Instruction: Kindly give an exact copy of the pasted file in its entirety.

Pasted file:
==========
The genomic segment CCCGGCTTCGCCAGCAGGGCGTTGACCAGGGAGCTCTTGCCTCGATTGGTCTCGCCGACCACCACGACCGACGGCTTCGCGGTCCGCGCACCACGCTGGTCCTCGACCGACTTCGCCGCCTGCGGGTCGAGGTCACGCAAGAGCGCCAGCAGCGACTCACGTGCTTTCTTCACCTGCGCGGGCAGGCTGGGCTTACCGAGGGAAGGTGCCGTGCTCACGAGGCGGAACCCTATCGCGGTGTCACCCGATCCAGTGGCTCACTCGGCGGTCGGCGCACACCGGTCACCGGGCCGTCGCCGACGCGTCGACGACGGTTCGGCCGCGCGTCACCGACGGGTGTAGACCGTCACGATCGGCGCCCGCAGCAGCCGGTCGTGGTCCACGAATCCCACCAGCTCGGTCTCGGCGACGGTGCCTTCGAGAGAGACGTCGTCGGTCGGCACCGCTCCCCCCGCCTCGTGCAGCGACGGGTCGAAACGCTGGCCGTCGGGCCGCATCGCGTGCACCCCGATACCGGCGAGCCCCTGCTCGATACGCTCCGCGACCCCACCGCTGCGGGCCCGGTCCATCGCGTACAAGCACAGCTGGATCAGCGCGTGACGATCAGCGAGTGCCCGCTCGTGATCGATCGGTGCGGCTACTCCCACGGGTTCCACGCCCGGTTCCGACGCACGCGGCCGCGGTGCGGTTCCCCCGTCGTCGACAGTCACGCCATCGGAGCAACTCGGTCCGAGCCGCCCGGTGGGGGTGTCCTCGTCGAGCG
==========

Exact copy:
The genomic segment CCCGGCTTCGCCAGCAGGGCGTTGACCAGGGAGCTCTTGCCTCGATTGGTCTCGCCGACCACCACGACCGACGGCTTCGCGGTCCGCGCACCACGCTGGTCCTCGACCGACTTCGCCGCCTGCGGGTCGAGGTCACGCAAGAGCGCCAGCAGCGACTCACGTGCTTTCTTCACCTGCGCGGGCAGGCTGGGCTTACCGAGGGAAGGTGCCGTGCTCACGAGGCGGAACCCTATCGCGGTGTCACCCGATCCAGTGGCTCACTCGGCGGTCGGCGCACACCGGTCACCGGGCCGTCGCCGACGCGTCGACGACGGTTCGGCCGCGCGTCACCGACGGGTGTAGACCGTCACGATCGGCGCCCGCAGCAGCCGGTCGTGGTCCACGAATCCCACCAGCTCGGTCTCGGCGACGGTGCCTTCGAGAGAGACGTCGTCGGTCGGCACCGCTCCCCCCGCCTCGTGCAGCGACGGGTCGAAACGCTGGCCGTCGGGCCGCATCGCGTGCACCCCGATACCGGCGAGCCCCTGCTCGATACGCTCCGCGACCCCACCGCTGCGGGCCCGGTCCATCGCGTACAAGCACAGCTGGATCAGCGCGTGACGATCAGCGAGTGCCCGCTCGTGATCGATCGGTGCGGCTACTCCCACGGGTTCCACGCCCGGTTCCGACGCACGCGGCCGCGGTGCGGTTCCCCCGTCGTCGACAGTCACGCCATCGGAGCAACTCGGTCCGAGCCGCCCGGTGGGGGTGTCCTCGTCGAGCG